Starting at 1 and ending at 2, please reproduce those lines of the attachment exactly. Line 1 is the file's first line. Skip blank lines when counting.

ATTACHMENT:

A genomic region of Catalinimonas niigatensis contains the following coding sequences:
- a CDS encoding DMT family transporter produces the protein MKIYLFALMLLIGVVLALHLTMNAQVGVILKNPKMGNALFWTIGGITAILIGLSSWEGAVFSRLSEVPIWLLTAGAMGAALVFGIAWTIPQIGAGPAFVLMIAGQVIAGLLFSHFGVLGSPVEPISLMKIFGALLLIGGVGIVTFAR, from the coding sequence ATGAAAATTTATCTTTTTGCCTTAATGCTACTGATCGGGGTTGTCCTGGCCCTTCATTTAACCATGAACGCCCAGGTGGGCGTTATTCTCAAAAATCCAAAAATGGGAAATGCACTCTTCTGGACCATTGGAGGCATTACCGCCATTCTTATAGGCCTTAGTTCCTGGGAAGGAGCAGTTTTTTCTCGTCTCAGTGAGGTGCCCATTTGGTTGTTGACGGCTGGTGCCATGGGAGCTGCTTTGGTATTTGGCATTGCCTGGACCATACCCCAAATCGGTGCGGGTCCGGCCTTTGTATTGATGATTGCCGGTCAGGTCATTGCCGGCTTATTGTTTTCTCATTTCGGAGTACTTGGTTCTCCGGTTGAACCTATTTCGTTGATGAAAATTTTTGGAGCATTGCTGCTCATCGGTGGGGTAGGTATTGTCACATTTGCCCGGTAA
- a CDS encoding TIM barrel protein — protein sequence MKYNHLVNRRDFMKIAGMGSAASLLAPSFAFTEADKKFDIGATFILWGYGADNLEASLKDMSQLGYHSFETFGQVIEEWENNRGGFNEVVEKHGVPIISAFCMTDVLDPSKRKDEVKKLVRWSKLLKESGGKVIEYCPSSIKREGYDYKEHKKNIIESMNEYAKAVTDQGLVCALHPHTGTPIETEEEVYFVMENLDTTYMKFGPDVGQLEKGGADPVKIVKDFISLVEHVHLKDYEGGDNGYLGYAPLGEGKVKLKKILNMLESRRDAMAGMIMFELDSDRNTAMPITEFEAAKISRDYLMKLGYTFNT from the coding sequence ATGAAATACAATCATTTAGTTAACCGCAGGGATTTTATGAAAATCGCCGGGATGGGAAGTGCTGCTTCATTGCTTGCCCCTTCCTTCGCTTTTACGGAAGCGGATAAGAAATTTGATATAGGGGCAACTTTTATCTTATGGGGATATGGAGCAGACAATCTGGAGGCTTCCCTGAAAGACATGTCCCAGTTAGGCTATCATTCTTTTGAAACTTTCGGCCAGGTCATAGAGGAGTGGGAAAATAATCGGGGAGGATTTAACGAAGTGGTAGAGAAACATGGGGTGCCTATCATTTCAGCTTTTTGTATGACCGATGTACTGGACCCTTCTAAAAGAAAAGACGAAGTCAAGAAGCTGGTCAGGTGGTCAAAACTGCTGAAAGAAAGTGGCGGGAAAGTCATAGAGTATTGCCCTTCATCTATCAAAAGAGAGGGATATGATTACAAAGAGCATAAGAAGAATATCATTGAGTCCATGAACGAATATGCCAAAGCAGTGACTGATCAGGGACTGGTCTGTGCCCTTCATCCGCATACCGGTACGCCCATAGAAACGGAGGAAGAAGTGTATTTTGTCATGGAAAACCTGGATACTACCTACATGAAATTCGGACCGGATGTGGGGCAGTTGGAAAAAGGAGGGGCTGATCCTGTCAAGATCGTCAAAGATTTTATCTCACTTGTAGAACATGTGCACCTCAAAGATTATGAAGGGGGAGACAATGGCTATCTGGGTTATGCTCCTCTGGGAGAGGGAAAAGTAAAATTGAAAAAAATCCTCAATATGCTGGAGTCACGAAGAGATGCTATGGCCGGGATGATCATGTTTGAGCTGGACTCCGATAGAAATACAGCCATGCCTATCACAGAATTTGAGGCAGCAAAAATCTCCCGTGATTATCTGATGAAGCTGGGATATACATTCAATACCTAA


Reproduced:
A genomic region of Catalinimonas niigatensis contains the following coding sequences:
- a CDS encoding DMT family transporter produces the protein MKIYLFALMLLIGVVLALHLTMNAQVGVILKNPKMGNALFWTIGGITAILIGLSSWEGAVFSRLSEVPIWLLTAGAMGAALVFGIAWTIPQIGAGPAFVLMIAGQVIAGLLFSHFGVLGSPVEPISLMKIFGALLLIGGVGIVTFAR, from the coding sequence ATGAAAATTTATCTTTTTGCCTTAATGCTACTGATCGGGGTTGTCCTGGCCCTTCATTTAACCATGAACGCCCAGGTGGGCGTTATTCTCAAAAATCCAAAAATGGGAAATGCACTCTTCTGGACCATTGGAGGCATTACCGCCATTCTTATAGGCCTTAGTTCCTGGGAAGGAGCAGTTTTTTCTCGTCTCAGTGAGGTGCCCATTTGGTTGTTGACGGCTGGTGCCATGGGAGCTGCTTTGGTATTTGGCATTGCCTGGACCATACCCCAAATCGGTGCGGGTCCGGCCTTTGTATTGATGATTGCCGGTCAGGTCATTGCCGGCTTATTGTTTTCTCATTTCGGAGTACTTGGTTCTCCGGTTGAACCTATTTCGTTGATGAAAATTTTTGGAGCATTGCTGCTCATCGGTGGGGTAGGTATTGTCACATTTGCCCGGTAA